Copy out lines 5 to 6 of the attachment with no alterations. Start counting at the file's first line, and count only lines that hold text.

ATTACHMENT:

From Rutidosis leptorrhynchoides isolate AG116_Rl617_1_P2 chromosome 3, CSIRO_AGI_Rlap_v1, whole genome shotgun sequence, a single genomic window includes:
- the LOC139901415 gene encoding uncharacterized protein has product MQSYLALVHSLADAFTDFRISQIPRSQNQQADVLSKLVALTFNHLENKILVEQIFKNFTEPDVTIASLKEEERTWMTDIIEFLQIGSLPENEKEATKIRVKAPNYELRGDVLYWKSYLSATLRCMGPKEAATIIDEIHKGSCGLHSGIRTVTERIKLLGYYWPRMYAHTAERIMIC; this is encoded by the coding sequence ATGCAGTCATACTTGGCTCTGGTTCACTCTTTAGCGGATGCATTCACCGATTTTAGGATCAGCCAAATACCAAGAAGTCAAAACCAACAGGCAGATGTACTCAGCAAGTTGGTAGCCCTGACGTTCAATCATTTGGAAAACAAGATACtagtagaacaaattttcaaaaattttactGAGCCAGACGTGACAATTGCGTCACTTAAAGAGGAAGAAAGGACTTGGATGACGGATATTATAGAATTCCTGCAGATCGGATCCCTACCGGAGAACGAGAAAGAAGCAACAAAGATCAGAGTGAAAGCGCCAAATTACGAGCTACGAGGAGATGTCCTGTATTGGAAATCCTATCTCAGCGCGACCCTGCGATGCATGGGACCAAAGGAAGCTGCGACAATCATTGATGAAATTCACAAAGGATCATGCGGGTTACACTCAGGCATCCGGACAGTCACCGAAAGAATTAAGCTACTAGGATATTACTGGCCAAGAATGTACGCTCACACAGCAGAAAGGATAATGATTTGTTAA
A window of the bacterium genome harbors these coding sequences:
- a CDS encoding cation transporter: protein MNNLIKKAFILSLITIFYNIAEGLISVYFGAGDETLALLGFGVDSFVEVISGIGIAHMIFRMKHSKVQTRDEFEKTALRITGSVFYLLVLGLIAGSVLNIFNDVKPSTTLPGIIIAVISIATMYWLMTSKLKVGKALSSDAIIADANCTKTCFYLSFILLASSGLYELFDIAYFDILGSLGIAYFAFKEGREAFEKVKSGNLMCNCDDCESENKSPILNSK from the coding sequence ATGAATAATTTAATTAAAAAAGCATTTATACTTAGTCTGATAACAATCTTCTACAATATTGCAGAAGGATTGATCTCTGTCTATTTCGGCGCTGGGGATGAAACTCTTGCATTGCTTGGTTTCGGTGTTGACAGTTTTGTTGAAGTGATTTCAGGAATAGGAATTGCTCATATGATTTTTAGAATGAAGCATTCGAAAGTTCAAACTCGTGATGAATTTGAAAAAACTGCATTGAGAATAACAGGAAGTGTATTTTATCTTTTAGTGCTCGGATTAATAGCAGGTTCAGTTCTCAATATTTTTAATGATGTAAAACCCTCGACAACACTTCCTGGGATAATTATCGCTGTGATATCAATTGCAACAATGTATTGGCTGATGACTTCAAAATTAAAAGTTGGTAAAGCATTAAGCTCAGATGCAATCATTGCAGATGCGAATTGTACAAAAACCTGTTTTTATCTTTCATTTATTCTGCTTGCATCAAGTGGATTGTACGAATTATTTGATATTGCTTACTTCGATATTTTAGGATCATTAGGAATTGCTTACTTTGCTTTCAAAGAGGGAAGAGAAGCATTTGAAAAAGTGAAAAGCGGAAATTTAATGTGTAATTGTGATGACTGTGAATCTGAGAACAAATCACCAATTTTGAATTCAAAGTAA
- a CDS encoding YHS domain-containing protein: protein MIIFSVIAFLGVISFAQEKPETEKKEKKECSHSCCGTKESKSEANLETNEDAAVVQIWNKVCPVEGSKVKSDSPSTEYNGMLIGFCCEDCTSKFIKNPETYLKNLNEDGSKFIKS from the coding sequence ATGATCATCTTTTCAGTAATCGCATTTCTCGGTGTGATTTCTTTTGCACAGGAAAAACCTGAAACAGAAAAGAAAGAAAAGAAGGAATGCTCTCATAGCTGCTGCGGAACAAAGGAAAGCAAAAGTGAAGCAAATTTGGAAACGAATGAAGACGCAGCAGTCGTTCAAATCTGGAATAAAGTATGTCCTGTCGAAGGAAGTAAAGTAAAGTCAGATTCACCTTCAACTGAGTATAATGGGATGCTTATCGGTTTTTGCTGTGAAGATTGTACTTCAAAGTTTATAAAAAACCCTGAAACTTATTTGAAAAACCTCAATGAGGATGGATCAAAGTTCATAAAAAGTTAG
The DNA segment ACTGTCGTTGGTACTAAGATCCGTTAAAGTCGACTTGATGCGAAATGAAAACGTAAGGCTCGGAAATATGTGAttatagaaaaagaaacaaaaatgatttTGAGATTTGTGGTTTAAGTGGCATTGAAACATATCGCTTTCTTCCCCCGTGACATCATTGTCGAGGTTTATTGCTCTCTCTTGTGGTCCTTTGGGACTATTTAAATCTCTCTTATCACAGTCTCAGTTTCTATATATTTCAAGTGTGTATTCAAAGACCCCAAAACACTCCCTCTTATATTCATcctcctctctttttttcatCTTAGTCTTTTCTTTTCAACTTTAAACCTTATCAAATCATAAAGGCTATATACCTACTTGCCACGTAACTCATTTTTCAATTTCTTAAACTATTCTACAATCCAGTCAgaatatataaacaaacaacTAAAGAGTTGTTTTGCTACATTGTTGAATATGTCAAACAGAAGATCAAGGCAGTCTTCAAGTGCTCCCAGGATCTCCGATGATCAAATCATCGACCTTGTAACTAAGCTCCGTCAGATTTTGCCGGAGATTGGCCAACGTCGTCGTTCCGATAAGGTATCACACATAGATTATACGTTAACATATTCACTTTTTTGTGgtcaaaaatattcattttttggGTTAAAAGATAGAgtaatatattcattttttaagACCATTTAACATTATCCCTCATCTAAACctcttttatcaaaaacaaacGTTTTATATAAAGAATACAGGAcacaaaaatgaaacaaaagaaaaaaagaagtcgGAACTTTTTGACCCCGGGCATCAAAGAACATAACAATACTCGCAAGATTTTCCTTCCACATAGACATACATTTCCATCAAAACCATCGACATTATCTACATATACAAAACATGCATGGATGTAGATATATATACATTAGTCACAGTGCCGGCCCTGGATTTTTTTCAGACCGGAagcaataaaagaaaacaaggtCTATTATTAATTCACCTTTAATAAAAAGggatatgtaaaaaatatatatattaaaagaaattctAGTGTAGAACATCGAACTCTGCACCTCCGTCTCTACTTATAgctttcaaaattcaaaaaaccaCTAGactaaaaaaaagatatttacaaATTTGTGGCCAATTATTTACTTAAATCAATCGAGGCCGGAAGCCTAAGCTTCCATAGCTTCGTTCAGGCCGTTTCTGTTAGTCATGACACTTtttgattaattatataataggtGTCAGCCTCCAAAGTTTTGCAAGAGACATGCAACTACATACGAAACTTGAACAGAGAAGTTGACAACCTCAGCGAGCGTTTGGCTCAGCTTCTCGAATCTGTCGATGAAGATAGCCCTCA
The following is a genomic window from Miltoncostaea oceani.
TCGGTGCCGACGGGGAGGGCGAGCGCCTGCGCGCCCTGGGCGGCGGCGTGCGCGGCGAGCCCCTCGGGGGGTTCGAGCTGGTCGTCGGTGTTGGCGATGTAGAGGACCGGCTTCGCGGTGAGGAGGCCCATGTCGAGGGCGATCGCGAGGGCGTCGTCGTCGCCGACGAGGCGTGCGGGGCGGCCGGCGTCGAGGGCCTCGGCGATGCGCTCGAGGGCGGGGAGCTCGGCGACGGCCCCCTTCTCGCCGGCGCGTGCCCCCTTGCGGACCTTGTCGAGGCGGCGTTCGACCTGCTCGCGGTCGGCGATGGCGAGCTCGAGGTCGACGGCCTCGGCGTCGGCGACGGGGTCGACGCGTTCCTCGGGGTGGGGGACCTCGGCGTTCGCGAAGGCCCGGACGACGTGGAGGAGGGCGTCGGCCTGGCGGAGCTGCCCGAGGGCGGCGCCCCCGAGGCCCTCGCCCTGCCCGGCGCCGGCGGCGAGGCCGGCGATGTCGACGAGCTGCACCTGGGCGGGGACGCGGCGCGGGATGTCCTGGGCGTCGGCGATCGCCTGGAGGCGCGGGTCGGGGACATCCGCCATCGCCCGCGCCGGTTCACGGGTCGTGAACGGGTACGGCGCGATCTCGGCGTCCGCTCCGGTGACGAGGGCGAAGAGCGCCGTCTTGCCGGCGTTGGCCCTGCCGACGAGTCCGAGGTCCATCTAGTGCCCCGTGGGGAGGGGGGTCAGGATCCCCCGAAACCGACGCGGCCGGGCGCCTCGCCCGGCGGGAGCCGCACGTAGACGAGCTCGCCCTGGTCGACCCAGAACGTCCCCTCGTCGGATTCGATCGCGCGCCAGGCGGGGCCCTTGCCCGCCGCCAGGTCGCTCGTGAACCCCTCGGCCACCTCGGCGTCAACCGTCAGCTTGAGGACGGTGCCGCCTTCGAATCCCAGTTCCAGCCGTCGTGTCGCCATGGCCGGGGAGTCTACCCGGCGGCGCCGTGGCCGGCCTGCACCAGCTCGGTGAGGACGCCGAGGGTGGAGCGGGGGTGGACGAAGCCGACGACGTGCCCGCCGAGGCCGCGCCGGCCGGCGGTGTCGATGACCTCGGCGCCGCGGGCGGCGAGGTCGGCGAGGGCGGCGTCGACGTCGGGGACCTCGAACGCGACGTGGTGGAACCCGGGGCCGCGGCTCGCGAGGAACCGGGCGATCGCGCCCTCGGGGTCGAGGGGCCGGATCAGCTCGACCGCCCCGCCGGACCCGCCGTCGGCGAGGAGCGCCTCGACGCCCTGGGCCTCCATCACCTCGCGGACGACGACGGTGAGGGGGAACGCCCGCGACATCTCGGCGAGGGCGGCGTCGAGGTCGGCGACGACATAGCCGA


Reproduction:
- a CDS encoding YHS domain-containing protein: protein MIIFSVIAFLGVISFAQEKPETEKKEKKECSHSCCGTKESKSEANLETNEDAAVVQIWNKVCPVEGSKVKSDSPSTEYNGMLIGFCCEDCTSKFIKNPETYLKNLNEDGSKFIKS from the coding sequence ATGATCATCTTTTCAGTAATCGCATTTCTCGGTGTGATTTCTTTTGCACAGGAAAAACCTGAAACAGAAAAGAAAGAAAAGAAGGAATGCTCTCATAGCTGCTGCGGAACAAAGGAAAGCAAAAGTGAAGCAAATTTGGAAACGAATGAAGACGCAGCAGTCGTTCAAATCTGGAATAAAGTATGTCCTGTCGAAGGAAGTAAAGTAAAGTCAGATTCACCTTCAACTGAGTATAATGGGATGCTTATCGGTTTTTGCTGTGAAGATTGTACTTCAAAGTTTATAAAAAACCCTGAAACTTATTTGAAAAACCTCAATGAGGATGGATCAAAGTTCATAAAAAGTTAG
The DNA segment ACTGTCGTTGGTACTAAGATCCGTTAAAGTCGACTTGATGCGAAATGAAAACGTAAGGCTCGGAAATATGTGAttatagaaaaagaaacaaaaatgatttTGAGATTTGTGGTTTAAGTGGCATTGAAACATATCGCTTTCTTCCCCCGTGACATCATTGTCGAGGTTTATTGCTCTCTCTTGTGGTCCTTTGGGACTATTTAAATCTCTCTTATCACAGTCTCAGTTTCTATATATTTCAAGTGTGTATTCAAAGACCCCAAAACACTCCCTCTTATATTCATcctcctctctttttttcatCTTAGTCTTTTCTTTTCAACTTTAAACCTTATCAAATCATAAAGGCTATATACCTACTTGCCACGTAACTCATTTTTCAATTTCTTAAACTATTCTACAATCCAGTCAgaatatataaacaaacaacTAAAGAGTTGTTTTGCTACATTGTTGAATATGTCAAACAGAAGATCAAGGCAGTCTTCAAGTGCTCCCAGGATCTCCGATGATCAAATCATCGACCTTGTAACTAAGCTCCGTCAGATTTTGCCGGAGATTGGCCAACGTCGTCGTTCCGATAAGGTATCACACATAGATTATACGTTAACATATTCACTTTTTTGTGgtcaaaaatattcattttttggGTTAAAAGATAGAgtaatatattcattttttaagACCATTTAACATTATCCCTCATCTAAACctcttttatcaaaaacaaacGTTTTATATAAAGAATACAGGAcacaaaaatgaaacaaaagaaaaaaagaagtcgGAACTTTTTGACCCCGGGCATCAAAGAACATAACAATACTCGCAAGATTTTCCTTCCACATAGACATACATTTCCATCAAAACCATCGACATTATCTACATATACAAAACATGCATGGATGTAGATATATATACATTAGTCACAGTGCCGGCCCTGGATTTTTTTCAGACCGGAagcaataaaagaaaacaaggtCTATTATTAATTCACCTTTAATAAAAAGggatatgtaaaaaatatatatattaaaagaaattctAGTGTAGAACATCGAACTCTGCACCTCCGTCTCTACTTATAgctttcaaaattcaaaaaaccaCTAGactaaaaaaaagatatttacaaATTTGTGGCCAATTATTTACTTAAATCAATCGAGGCCGGAAGCCTAAGCTTCCATAGCTTCGTTCAGGCCGTTTCTGTTAGTCATGACACTTtttgattaattatataataggtGTCAGCCTCCAAAGTTTTGCAAGAGACATGCAACTACATACGAAACTTGAACAGAGAAGTTGACAACCTCAGCGAGCGTTTGGCTCAGCTTCTCGAATCTGTCGATGAAGATAGCCCTCA